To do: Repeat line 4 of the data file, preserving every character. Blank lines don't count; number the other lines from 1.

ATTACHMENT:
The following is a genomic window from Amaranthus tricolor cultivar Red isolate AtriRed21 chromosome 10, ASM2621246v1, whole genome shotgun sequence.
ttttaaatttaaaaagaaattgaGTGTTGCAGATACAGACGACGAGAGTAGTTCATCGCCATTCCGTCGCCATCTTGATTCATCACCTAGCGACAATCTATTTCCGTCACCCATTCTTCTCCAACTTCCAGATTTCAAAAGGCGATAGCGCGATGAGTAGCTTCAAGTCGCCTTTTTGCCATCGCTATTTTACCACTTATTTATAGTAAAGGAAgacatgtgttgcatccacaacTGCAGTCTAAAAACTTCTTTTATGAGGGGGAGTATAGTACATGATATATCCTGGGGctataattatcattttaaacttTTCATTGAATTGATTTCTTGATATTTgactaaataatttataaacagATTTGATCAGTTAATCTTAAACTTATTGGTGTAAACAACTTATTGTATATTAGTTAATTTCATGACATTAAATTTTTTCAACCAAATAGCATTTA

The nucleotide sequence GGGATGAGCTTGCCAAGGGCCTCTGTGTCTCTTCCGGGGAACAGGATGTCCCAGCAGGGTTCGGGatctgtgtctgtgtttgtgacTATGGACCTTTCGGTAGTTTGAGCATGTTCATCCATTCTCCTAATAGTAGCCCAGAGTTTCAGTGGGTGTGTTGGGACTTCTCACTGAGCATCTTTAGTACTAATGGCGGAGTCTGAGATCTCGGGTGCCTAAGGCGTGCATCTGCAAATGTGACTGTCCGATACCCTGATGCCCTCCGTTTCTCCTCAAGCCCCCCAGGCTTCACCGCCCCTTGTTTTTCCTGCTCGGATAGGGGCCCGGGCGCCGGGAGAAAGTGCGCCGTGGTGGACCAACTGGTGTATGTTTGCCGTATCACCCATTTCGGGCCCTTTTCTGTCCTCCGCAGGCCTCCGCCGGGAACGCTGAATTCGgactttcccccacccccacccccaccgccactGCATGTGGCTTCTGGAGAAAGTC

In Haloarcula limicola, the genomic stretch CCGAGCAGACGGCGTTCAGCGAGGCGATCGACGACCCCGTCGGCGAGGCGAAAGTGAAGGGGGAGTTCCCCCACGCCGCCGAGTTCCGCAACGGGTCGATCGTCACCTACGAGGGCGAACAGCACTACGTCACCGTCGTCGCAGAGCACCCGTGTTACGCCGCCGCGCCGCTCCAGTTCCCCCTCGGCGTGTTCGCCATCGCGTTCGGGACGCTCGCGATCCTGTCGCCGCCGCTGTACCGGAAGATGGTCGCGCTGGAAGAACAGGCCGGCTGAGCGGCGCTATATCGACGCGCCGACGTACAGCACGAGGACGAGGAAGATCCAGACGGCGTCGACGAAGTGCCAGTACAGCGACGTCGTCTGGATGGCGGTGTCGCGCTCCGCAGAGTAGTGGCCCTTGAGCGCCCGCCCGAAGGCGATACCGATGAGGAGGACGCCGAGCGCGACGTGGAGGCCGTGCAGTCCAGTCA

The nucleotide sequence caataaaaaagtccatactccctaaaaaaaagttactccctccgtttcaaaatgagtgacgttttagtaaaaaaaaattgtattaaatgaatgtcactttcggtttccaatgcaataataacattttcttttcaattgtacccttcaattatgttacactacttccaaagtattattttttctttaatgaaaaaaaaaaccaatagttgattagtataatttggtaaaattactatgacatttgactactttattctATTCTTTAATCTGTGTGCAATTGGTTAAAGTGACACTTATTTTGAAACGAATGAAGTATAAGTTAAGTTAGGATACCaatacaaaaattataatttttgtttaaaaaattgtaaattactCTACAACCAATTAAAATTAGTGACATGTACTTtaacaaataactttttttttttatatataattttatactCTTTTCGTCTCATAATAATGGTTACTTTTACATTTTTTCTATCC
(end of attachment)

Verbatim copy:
In Haloarcula limicola, the genomic stretch CCGAGCAGACGGCGTTCAGCGAGGCGATCGACGACCCCGTCGGCGAGGCGAAAGTGAAGGGGGAGTTCCCCCACGCCGCCGAGTTCCGCAACGGGTCGATCGTCACCTACGAGGGCGAACAGCACTACGTCACCGTCGTCGCAGAGCACCCGTGTTACGCCGCCGCGCCGCTCCAGTTCCCCCTCGGCGTGTTCGCCATCGCGTTCGGGACGCTCGCGATCCTGTCGCCGCCGCTGTACCGGAAGATGGTCGCGCTGGAAGAACAGGCCGGCTGAGCGGCGCTATATCGACGCGCCGACGTACAGCACGAGGACGAGGAAGATCCAGACGGCGTCGACGAAGTGCCAGTACAGCGACGTCGTCTGGATGGCGGTGTCGCGCTCCGCAGAGTAGTGGCCCTTGAGCGCCCGCCCGAAGGCGATACCGATGAGGAGGACGCCGAGCGCGACGTGGAGGCCGTGCAGTCCAGTCA